Recently I interviewed legendary announcer, Michael Buffer. I asked Mike what single moment in all his years of announcing was he most proud of? He replied, “The night George Foreman, at age 45, knocked out Michael Moorer to win the Heavyweight Championship of the World. My final announcement began with, Ladies and Gentleman, the impossible dream has come true.”
Well, I saw that fight and always said I really would like to do an interview with Big George because I always felt he really had a wonderful career and deserved all the good things that came his way.
That day finally came and I found George more than willing to talk about boxing along with his legendary career. He is a very funny man and if you get the chance to meet him at a fight one day, you will probably be in stitches. He has a wonderful sense of humor and I think that is what endears him to so many people.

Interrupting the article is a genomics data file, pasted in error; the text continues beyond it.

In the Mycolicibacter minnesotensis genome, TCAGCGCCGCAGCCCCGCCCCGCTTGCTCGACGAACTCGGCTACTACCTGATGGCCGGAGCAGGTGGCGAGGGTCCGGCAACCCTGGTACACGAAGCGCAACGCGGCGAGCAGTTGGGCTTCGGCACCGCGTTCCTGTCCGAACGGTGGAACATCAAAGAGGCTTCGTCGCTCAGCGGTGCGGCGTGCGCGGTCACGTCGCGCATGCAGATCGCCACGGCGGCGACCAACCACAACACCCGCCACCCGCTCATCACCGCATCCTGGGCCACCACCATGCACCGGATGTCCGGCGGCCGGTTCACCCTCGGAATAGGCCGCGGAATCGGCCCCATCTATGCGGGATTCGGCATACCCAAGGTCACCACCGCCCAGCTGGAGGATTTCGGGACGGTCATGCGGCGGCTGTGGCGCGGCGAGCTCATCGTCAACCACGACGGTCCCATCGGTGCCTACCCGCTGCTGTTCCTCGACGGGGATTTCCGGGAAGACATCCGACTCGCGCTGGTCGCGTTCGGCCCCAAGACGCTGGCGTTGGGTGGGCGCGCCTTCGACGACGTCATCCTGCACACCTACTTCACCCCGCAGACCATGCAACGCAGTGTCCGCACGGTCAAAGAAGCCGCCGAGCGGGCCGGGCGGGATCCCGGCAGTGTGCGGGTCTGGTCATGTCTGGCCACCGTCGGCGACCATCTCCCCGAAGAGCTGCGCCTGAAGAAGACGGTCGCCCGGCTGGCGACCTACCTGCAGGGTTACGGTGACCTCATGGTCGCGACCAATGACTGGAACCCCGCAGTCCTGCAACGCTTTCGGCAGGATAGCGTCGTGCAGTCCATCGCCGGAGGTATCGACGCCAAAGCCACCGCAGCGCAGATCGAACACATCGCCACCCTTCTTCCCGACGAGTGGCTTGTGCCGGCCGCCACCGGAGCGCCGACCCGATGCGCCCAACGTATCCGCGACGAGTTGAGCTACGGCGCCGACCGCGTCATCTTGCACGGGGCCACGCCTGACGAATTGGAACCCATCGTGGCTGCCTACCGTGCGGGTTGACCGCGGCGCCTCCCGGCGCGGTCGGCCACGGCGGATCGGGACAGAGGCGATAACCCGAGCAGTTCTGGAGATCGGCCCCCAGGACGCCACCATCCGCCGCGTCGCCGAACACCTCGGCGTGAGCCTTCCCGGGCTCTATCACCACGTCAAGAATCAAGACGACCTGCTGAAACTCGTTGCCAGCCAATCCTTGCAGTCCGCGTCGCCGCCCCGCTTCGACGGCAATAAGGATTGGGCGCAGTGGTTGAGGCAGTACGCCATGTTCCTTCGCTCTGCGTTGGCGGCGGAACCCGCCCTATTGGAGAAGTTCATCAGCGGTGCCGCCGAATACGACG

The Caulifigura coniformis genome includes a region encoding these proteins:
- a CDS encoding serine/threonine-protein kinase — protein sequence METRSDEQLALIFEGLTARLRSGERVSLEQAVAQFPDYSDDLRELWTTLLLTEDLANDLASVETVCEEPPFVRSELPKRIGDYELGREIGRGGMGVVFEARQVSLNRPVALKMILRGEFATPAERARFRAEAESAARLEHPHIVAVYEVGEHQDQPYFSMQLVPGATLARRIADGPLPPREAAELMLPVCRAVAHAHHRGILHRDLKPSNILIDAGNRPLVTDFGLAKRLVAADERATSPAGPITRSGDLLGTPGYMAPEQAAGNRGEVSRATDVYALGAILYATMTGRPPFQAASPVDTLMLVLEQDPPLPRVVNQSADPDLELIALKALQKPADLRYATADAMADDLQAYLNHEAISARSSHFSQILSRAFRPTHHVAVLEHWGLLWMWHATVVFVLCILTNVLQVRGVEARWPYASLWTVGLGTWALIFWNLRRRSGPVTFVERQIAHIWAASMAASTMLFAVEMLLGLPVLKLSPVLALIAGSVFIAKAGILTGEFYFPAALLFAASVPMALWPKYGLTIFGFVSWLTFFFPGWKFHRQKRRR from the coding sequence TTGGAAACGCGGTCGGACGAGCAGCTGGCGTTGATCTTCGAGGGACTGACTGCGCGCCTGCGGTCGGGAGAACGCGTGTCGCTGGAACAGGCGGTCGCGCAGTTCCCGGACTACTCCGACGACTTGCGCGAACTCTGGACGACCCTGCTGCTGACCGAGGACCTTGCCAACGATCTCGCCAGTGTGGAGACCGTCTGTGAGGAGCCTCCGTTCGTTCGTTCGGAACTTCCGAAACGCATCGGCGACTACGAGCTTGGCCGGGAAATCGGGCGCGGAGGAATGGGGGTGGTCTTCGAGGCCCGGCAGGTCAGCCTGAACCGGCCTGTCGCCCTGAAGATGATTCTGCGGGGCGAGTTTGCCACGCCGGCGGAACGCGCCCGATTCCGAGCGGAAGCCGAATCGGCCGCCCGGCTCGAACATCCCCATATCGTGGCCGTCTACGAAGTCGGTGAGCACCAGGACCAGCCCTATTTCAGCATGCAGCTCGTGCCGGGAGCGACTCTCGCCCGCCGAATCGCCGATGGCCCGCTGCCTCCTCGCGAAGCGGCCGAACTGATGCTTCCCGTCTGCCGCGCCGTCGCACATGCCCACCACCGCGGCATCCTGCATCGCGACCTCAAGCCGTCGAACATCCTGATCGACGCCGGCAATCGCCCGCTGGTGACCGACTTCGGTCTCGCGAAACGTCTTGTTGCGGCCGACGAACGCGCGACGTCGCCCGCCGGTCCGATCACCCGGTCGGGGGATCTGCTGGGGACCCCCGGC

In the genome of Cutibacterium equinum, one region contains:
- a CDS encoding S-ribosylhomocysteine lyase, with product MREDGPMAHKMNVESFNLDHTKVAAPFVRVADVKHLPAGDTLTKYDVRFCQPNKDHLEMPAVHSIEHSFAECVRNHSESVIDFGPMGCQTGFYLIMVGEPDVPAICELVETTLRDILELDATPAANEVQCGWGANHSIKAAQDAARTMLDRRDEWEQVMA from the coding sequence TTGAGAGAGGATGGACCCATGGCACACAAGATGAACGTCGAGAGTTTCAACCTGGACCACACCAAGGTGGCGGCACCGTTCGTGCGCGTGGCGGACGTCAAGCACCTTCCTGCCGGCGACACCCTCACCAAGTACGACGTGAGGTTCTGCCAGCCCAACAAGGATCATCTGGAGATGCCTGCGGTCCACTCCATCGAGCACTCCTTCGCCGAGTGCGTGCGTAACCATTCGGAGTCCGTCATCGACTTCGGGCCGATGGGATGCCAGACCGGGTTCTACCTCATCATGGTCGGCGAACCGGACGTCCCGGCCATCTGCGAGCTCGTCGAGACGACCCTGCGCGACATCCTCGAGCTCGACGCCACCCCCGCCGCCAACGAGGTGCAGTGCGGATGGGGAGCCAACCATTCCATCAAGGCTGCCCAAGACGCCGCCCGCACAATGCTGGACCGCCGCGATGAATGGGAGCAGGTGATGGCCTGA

What inspired you to get into boxing?
I went into boxing at the age of 17 to lose weight and become a great streetfighter. I left California and went back to Houston, Texas. Next thing I know, I was fighting as a Golden Glover. It basically all happened as an accident.
You came from the era of legendary heavyweights such as Muhammad Ali, Joe Frazier, Earnie Shavers, Larry Holmes and of course, yourself. How do you rate the overall heavyweight division today compared to the days when you first came into it?
I think what has happened, and it’s really a shame, is this. Muhammad Ali defined the heavyweight division for a long time with his pre-draft and after fight career, winning the heavyweight title three times and fighting Joe Frazier and myself.